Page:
That situation may finally be changing. In the hours after the "partial mobilization" was announced, "how to break one's arm" began trending on search engines in Russia. Telegram channels showed videos of protesters chanting "Putin to the trenches, Putin to the trenches."
Russian cars formed long lines at the country's borders with Mongolia, Georgia, and Finland as military aged men sought refuge abroad. In Dagestan, a group of older-looking military-aged men publicly argued with an employee of a military recruiting office.
Still, despite acts of resistance from some potential call-ups, plenty of Russian men were already on their way back into uniform. Telegram channels also featured videos of Chechen men calmly gathering at their local recruiting office. Busloads of reservists in Blagoveshchensk could be seen shipping off with their duffel bags packed.
Scenes of tearful farewells in the Sakha Republic of the country's impoverished Far East, which has borne a disproportionate share of Russia's casualties in the war thus far, also spread on social media. TV Rain spoke with an activist in Ulan-Ude who said that several local men who lacked military experience were being ordered to report for duty anyway.
Lev Shlosberg, a political activist from the liberal Yabloko Party, told Newsweek that the effects of Putin's announcement were already being felt in his native city of Pskov.
"People are very scared," Shlosberg said. "Military recruiters are going to the workplaces of potential call-ups, and the managers of these firms are obligated to participate by handing over their employees."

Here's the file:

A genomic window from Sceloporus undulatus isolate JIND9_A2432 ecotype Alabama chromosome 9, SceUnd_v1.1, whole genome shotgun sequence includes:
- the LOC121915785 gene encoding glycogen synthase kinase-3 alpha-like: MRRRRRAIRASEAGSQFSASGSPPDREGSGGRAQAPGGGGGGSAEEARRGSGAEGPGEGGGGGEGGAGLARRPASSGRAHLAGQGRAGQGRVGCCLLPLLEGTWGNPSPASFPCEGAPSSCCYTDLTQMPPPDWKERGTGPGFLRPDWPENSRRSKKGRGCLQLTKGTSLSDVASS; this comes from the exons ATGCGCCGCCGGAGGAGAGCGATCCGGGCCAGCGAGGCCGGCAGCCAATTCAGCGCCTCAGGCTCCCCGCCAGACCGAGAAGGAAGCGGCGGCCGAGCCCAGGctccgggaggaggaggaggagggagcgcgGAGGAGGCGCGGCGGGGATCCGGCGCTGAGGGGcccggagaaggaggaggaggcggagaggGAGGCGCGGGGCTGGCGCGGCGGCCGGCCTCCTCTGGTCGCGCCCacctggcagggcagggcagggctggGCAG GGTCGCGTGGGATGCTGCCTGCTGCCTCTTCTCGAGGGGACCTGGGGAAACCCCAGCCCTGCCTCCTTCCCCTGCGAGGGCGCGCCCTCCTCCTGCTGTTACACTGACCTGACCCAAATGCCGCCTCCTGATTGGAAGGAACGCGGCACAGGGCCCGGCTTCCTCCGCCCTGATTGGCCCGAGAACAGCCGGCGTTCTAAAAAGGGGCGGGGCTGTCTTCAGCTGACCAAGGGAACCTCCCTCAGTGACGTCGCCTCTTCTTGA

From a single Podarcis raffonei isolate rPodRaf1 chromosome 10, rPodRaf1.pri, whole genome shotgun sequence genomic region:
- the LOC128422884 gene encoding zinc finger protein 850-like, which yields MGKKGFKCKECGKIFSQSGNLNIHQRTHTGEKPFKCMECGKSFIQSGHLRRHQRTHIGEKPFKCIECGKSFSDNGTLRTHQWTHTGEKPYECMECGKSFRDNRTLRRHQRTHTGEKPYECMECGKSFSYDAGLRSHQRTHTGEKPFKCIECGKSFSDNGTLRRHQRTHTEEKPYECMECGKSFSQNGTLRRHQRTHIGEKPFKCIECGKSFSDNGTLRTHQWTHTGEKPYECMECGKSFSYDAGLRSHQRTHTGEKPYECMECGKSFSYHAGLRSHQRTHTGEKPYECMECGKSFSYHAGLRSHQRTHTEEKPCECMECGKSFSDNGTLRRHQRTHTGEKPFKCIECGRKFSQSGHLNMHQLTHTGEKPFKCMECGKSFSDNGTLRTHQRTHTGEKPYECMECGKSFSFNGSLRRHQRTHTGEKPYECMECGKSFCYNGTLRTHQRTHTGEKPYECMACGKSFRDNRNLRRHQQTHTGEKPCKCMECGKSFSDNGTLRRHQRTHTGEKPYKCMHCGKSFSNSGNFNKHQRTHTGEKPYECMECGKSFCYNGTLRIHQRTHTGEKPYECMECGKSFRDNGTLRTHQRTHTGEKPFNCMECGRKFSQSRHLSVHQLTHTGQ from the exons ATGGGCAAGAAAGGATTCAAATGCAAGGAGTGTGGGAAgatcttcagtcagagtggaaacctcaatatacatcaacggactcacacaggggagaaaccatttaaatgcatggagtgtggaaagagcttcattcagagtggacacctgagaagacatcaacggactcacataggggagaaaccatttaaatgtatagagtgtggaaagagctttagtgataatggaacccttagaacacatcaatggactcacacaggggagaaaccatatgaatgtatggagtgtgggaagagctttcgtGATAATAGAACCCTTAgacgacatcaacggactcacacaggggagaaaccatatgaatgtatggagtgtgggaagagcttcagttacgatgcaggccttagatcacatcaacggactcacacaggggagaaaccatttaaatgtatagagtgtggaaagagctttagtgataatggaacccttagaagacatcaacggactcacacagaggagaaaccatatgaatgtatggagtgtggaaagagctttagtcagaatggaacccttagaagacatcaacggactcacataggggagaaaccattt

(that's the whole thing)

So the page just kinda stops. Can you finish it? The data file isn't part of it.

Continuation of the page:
"The fact that Defense Minister Shoigu disclosed 25 million as the quantity of available reservists demonstrates the scale of their search," he added. "They're looking for people with specialized military skills, preferably with combat experience, and they're looking for them among a wide pool of people."
But Shlosberg said it remains to be seen if the army is capable of handling such an onslaught of recruits.
"This shows the scale of their ambitions," he said. "But no one outside of the army can know how many new soldiers the military is actually capable of training, arming and outfitting."
Shlosberg, who opposes Russia's "special military operation," was not surprised at the command to mobilize. After the success of Ukraine's recent counterattack in the Kharkiv region, not even the Kremlin could still maintain that its campaign was going according to plan.
"The events around Kharkiv made it clear that the army in its current form could not hold the front," he said. "On the 24th of February we were told that the fighting would be finished within a few days. The political leadership of the country clearly did not have an accurate picture of the situation then, and we cannot even imagine what picture of events exists inside Putin's head now."
"Still, the very fact that they are talking about calling up 300,000 reservists is confirmation that they understand the army was not coping with the situation," Shlosberg added.